How the Internet is changing the fashion industry

I was one of the keynote speakers at the Web 2.0 conference in New York in October, 2011. Here’s a transcript of my talk on how the Internet is changing the fashion industry and the transition of offline behaviors to online.

Retail is a huge industry. According to the US Census Bureau, just in the US, retail spending (excluding food and automotive) amounted to $3.1 trillion in 2010, of which almost 80% was done by women.

Morever, online shopping is one of the fastest growing sectors, with the average growth of 19% a year for the last few years even despite the recession.

Fashion has been a bit slow to get disrupted by the Internet, in contrast to music or news industries. However, that is quickly changing.
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Fashion140 – “Virtual Fitting Room” panel

I was one of the invited speakers at Fashion140 conference May 4, 2011 at the Lincoln Center, sponsored by Fashion Week at Lincoln Center. Not only it was an amazing day where I got to meet everyone from Stephanie Winston Wolkoff to Joe Zee, it was also a great learning experience! Here’s a video of our panel discussion:

Columbia ADI lecture

This past Friday I had the pleasure of reprising my “What is the Internet?” lecture at Columbia University for Application Development Initiative (ADICU) and HackNY. ADICU is a great organization of super talented students who like to develop cool applications. I was extremely impressed with the crowd who showed up for the lecture – I wish I were that smart back in college! Great questions, strong desire to learn, and lots of interest in technology.

The event was organized by Professor Chris Wiggins of HackNY – another great organization that encourages student developers and educates them about exciting opportunities in startups and technology.

Here are my lecture notes: “Internet Overview” (.key) “Internet Overview” (.pdf)

“What is the Internet?” class notes

For the last couple of months, I have been teaching a class at General Assembly, “What is the Internet?”, together with Charlie Robbins of Nodejitsu. It is an 8-lecture series about Internet architecture, principles, history and security. It has been a really fun experience to rehash my knowledge of the space and convert it to concepts that are easily understood by those without a Computer Science degree.
Here are my lecture notes (Charlie taught the odd-numbered lectures):

Lecture 2: “Basic Principles” (.key) “Basic Principles” (.pdf)

Lecture 4: “World Wide Web” (.key) “World Wide Web” (.pdf)

Lecture 6: “Internet Security” (.key) “Internet Security” (.pdf)

Five rules for outsourcing

UPDATE: My post is also on Business Insider.

Outsourcing is a tricky subject. Heralded ten years ago as a business practice that would change the corporate world by making it flat, outsourcing is still an extremely risky endeavor. As an entrepreneur who has employed a team of developers in St. Petersburg, Russia for my fashion technology startup, Clothia, for the last seven months, I’ve learned some general rules to make outsourcing work. Here are a few suggestions:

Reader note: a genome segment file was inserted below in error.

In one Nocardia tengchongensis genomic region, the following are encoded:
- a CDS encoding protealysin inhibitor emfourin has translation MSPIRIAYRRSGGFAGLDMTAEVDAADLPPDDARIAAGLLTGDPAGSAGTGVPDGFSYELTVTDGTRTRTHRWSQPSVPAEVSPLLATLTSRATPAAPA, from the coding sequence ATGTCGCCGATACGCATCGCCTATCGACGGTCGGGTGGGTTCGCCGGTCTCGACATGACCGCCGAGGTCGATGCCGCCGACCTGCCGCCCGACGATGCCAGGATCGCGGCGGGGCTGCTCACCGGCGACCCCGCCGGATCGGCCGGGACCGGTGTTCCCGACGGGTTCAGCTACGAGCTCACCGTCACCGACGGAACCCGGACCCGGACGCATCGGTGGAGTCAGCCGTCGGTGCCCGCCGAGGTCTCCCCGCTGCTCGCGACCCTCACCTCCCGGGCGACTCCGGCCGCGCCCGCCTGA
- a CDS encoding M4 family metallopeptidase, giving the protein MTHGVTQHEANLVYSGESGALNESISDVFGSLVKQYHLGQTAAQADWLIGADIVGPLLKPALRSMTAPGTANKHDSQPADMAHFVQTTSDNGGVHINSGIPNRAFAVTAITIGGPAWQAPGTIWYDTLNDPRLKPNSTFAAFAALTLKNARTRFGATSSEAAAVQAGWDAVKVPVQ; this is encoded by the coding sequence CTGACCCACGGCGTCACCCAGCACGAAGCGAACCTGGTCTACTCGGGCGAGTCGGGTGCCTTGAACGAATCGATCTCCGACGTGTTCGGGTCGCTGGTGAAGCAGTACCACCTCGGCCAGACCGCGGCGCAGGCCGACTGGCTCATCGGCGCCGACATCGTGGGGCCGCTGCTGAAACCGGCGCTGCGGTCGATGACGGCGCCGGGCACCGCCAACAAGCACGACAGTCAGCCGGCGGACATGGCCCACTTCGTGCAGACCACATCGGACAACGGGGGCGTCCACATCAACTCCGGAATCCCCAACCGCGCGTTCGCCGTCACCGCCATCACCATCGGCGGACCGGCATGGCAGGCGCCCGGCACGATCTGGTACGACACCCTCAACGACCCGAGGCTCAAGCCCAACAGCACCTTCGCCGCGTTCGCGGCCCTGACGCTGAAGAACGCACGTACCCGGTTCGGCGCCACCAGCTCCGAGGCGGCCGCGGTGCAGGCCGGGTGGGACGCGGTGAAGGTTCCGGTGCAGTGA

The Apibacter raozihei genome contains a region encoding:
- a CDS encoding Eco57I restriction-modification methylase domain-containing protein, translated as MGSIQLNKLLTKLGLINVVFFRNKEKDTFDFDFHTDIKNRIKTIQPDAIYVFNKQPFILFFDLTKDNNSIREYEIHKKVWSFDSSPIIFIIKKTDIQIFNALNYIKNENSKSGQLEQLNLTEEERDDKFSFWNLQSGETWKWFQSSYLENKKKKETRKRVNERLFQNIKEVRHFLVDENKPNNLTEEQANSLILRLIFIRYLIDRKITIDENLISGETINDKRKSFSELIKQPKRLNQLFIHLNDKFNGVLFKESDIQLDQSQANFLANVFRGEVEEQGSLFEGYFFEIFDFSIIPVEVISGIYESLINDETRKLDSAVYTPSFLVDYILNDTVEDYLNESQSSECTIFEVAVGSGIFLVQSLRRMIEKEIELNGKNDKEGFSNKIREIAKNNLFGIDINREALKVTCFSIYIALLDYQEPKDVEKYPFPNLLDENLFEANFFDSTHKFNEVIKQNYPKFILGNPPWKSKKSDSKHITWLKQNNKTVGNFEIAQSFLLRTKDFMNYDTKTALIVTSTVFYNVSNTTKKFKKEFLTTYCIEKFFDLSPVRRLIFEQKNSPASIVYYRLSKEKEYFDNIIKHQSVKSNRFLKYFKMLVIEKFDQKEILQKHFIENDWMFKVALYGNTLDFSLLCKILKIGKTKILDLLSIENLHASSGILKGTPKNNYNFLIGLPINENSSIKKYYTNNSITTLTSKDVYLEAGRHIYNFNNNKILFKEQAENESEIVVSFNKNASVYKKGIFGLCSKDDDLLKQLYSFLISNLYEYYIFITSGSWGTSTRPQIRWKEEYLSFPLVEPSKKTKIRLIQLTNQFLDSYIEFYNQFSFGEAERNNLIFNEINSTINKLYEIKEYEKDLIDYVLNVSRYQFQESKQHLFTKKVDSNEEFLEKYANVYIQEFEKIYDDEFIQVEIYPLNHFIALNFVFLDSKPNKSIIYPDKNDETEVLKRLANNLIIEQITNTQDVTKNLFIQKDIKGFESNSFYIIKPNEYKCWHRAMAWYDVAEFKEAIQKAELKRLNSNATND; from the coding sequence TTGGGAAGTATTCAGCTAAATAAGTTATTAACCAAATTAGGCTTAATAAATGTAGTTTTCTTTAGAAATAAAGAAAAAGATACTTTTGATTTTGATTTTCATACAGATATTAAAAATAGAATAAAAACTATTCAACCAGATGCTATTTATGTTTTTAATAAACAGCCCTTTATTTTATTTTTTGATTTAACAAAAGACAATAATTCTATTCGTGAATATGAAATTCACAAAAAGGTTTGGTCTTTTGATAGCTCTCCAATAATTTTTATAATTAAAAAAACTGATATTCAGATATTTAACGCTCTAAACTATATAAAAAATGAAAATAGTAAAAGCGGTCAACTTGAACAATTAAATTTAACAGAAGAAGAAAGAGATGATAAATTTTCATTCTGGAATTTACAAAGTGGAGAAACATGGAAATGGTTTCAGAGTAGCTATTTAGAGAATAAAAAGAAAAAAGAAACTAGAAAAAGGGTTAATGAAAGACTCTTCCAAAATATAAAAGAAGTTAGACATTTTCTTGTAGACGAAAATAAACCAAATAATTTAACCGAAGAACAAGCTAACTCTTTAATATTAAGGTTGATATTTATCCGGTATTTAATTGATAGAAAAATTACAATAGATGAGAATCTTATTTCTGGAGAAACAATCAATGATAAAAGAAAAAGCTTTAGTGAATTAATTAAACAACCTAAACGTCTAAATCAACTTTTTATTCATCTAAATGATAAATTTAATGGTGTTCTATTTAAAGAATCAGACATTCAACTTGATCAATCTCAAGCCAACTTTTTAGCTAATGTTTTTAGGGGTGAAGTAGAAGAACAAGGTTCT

1. You need to have a project manager who speaks the developers’ native language and understands their culture.

Most foreign developers understand English well enough to read technical documentation (especially if they work on the “bleeding edge” of tech, like the developers I get to work with) but unless they’ve lived in an English-speaking country, their language abilities are not going to be sufficient for meaningful, real-time communication. Cultural and educational differences between countries also play a role. My Russian developers prefer goal-oriented assignments with a degree of creative freedom, in contrast to developers from other countries who – in my experience – have preferred more micro-management. Also, having personal interactions builds a closer relationship that benefits both the company and the developers. At Clothia, we have daily Skype chats and regular in-person visits.

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Augmented Reality: three conditions to make it the “next big thing”

UPDATE:  this blog post got picked up by Business Insider

A robot looks around, scans his surroundings, and detects humans.  Using real-time visual reports on the humans’ vital and biographical stats, he identifies which ones are enemies and efficiently eliminates the threats.

That is a scene from the movie The Terminator – except that the Augmented Reality (AR) technology featured in it is no longer a Sci-Fi fantasy.  Simple AR applications have been around for years: for example, the lines superimposed on NFL broadcasts to show the line of scrimmage and first-down markers.  More recently, we’ve seen AR applications that help with real-world navigation (Yelp), natural language translation (WordLens), and online commerce (virtual fitting rooms that let shoppers try on clothes before they buy them).

In order for AR to reach its full potential, several technological advancements are required:

1. Markerless object recognition needs to mature

  Most AR applications currently use markers that look like small barcodes, requiring users to either print the markers themselves and attach them to objects, or else limiting users to only interact with objects that already have markers on them.  Markerless AR enables applications to recognize objects without markers and thus significantly improves user experience.  Microsoft’s Kinect is the best-known and most successful commercial example of markerless AR, and startups like Organic Motion have created very impressive prototypes for creating real-time AR avatars.

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